© 2023 American Meteorological Society. This published article is licensed under the terms of the default AMS reuse license. For information regarding reuse of this content and general copyright information, consult the AMS Copyright Policy (www.ametsoc.org/PUBSReuseLicenses).

Corresponding author: Dr. William J. Miller, wmiller1@umd.edu

Abstract

This study evaluates the impact of assimilating Global Navigation Satellite System (GNSS) radio occultation (RO) bending angles from Formosa Satellite Mission-7/Constellation Observing System for Meteorology, Ionosphere, and Climate-2 (COSMIC-2) receiver satellites on Hurricane Weather Research and Forecasting (HWRF) Model tropical cyclone (TC) forecasts. Launched in June 2019, the COSMIC-2 mission provides significantly higher tropics data coverage compared to its predecessor COSMIC constellation. GNSS RO measurements yield information about atmospheric pressure, temperature, and water vapor profiles. HWRF is cycled with and without COSMIC-2 bending angle data assimilation for six 2020 Atlantic hurricane cases. COSMIC-2 assimilation has little impact on HWRF track forecasts, consistent with HWRF’s design limiting cycled data assimilation impacts on surrounding large-scale flows; however, COSMIC-2 assimilation results in a statistically significant ∼8%–12% mean absolute forecast error reduction in minimum central sea level pressure for t = 36-, 54-, 60-, and 108–120-h lead times. Forecasts initialized from analyses assimilating COSMIC-2 observations also have a 1%–4% smaller 600–700-hPa specific humidity (SPFH) root-mean-squared deviation compared to radiosondes and dropwindsondes for most lead times. While not all HWRF intensity forecasts benefit from COSMIC-2 assimilation, a few show notable improvement. For example, assimilating two COSMIC-2 profiles within the inner core of developing Hurricane Hanna (2020) increases 800-hPa SPFH by up to 1 g kg−1 locally, helping to correct a dry bias. The forecast initialized from this analysis better captures Hanna’s observed intensification rate, likely because its moister inner core facilitates development of persistent deep convection near the TC center, where diabatic heating is more efficiently converted to cyclonic wind kinetic energy.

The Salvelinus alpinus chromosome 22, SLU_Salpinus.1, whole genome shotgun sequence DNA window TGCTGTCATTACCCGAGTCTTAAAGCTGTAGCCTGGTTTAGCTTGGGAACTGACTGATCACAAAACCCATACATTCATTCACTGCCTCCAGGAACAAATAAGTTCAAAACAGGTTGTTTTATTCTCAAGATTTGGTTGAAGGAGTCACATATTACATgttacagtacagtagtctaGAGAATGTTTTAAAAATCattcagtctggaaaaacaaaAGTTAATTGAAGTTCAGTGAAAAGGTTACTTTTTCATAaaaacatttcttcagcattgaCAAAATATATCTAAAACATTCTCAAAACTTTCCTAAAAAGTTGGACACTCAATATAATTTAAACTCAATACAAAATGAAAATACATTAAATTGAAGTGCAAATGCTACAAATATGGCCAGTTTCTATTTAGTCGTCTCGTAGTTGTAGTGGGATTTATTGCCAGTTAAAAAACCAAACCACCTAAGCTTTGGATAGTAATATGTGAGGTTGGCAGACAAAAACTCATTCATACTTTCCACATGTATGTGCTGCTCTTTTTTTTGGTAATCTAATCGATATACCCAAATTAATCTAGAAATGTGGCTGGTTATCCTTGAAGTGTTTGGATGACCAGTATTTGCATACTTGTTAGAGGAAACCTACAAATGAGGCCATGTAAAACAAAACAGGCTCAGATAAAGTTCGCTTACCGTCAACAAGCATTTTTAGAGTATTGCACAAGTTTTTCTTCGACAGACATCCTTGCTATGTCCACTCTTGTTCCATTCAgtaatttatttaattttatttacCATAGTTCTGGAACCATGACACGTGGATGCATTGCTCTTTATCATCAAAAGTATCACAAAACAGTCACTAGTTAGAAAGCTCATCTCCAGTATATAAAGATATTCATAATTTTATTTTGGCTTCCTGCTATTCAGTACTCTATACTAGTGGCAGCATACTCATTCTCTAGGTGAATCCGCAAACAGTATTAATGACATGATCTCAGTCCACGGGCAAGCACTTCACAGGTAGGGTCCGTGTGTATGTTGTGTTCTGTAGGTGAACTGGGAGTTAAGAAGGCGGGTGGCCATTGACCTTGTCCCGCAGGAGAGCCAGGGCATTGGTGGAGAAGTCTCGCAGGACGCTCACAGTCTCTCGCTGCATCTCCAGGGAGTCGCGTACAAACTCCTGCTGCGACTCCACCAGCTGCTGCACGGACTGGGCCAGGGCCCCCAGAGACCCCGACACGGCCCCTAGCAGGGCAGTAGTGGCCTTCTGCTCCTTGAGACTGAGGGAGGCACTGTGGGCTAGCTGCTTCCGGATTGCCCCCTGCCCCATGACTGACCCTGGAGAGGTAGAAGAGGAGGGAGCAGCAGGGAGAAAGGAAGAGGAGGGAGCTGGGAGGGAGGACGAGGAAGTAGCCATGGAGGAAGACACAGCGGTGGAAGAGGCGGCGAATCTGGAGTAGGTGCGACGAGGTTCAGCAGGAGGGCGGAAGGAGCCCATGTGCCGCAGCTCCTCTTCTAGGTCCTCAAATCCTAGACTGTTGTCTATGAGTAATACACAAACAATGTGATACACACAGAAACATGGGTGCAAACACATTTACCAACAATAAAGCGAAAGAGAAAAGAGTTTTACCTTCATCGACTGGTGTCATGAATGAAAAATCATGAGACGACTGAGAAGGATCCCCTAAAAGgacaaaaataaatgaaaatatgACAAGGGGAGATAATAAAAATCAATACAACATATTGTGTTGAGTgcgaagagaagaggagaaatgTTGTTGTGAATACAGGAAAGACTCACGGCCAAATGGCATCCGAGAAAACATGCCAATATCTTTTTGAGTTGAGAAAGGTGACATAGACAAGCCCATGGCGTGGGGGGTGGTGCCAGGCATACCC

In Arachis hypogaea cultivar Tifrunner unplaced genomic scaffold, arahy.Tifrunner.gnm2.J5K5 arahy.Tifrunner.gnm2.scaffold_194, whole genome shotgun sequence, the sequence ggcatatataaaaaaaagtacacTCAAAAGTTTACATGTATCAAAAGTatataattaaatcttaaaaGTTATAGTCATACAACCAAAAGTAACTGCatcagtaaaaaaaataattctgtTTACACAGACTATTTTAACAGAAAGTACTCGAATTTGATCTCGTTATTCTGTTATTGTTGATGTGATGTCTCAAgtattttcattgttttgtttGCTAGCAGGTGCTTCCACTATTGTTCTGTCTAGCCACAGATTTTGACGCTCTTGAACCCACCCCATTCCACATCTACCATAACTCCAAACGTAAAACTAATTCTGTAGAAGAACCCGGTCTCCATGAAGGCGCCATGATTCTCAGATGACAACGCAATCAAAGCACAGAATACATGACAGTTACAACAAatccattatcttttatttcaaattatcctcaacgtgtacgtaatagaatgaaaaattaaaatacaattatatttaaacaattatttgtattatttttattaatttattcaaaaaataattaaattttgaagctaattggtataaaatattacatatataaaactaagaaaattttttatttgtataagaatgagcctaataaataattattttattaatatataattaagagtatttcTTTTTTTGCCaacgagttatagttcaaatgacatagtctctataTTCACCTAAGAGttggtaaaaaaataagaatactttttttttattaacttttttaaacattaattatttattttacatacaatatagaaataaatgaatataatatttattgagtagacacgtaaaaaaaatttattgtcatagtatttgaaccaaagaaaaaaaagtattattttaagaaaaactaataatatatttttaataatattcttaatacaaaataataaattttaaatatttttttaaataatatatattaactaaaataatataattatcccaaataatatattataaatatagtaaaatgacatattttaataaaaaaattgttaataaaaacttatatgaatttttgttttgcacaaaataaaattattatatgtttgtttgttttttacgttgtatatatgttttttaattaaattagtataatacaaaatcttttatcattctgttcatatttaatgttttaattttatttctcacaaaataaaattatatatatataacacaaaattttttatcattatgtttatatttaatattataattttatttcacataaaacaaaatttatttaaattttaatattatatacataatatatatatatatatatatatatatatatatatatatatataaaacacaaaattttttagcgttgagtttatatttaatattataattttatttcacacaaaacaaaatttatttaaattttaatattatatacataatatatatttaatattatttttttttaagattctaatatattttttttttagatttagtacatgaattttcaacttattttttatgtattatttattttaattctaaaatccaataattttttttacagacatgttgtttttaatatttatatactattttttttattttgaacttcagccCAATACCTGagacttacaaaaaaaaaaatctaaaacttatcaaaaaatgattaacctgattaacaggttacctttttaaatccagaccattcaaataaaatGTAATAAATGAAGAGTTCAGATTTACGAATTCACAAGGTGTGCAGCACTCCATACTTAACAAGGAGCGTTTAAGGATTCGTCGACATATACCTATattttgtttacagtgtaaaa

Significance Statement

Tropical cyclone (TC) intensification can be strongly sensitive to the lower-to-midtropospheric water vapor distribution near the storm. The COSMIC-2 GNSS radio occultation (RO) receiver satellite mission provides denser spatial coverage of atmospheric water vapor and temperature profiles over the tropics compared to other GNSS RO observation platforms. Herein, using six 2020 Atlantic TC cases, we evaluate the impacts of assimilating COSMIC-2 RO bending angles into a regional forecast model that already assimilates clear-sky satellite radiances. It is shown that COSMIC-2 assimilation yields a modest ∼10% intensity forecast skill improvement for several lead times, although more substantial intensity forecast improvement is found for a few forecasts where the COSMIC-2 observation assimilation helps correct a lower-to-midtropospheric water vapor bias.

© 2023 American Meteorological Society. This published article is licensed under the terms of the default AMS reuse license. For information regarding reuse of this content and general copyright information, consult the AMS Copyright Policy (www.ametsoc.org/PUBSReuseLicenses).

Corresponding author: Dr. William J. Miller, wmiller1@umd.edu